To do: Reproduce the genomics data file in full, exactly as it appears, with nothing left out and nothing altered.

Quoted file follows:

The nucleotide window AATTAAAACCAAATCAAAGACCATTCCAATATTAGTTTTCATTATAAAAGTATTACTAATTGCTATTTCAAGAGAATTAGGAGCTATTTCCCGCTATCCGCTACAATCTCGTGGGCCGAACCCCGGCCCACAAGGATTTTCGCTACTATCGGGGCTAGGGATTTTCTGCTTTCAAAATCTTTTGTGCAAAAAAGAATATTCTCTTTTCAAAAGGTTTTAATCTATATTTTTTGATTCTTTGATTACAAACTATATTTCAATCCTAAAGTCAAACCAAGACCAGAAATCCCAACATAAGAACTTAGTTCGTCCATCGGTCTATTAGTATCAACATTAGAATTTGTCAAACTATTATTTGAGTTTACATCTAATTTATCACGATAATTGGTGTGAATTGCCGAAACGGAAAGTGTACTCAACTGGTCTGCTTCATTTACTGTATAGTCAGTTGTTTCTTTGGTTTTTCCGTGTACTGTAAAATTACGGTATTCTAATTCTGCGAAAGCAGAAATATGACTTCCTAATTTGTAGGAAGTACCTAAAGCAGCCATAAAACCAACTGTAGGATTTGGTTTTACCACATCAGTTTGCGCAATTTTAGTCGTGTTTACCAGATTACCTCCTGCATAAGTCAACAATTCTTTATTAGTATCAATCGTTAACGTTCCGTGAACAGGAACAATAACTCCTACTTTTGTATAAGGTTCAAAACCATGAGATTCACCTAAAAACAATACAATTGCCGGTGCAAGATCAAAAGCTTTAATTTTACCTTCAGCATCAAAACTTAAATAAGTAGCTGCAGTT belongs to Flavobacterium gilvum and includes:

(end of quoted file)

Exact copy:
The nucleotide window AATTAAAACCAAATCAAAGACCATTCCAATATTAGTTTTCATTATAAAAGTATTACTAATTGCTATTTCAAGAGAATTAGGAGCTATTTCCCGCTATCCGCTACAATCTCGTGGGCCGAACCCCGGCCCACAAGGATTTTCGCTACTATCGGGGCTAGGGATTTTCTGCTTTCAAAATCTTTTGTGCAAAAAAGAATATTCTCTTTTCAAAAGGTTTTAATCTATATTTTTTGATTCTTTGATTACAAACTATATTTCAATCCTAAAGTCAAACCAAGACCAGAAATCCCAACATAAGAACTTAGTTCGTCCATCGGTCTATTAGTATCAACATTAGAATTTGTCAAACTATTATTTGAGTTTACATCTAATTTATCACGATAATTGGTGTGAATTGCCGAAACGGAAAGTGTACTCAACTGGTCTGCTTCATTTACTGTATAGTCAGTTGTTTCTTTGGTTTTTCCGTGTACTGTAAAATTACGGTATTCTAATTCTGCGAAAGCAGAAATATGACTTCCTAATTTGTAGGAAGTACCTAAAGCAGCCATAAAACCAACTGTAGGATTTGGTTTTACCACATCAGTTTGCGCAATTTTAGTCGTGTTTACCAGATTACCTCCTGCATAAGTCAACAATTCTTTATTAGTATCAATCGTTAACGTTCCGTGAACAGGAACAATAACTCCTACTTTTGTATAAGGTTCAAAACCATGAGATTCACCTAAAAACAATACAATTGCCGGTGCAAGATCAAAAGCTTTAATTTTACCTTCAGCATCAAAACTTAAATAAGTAGCTGCAGTT belongs to Flavobacterium gilvum and includes: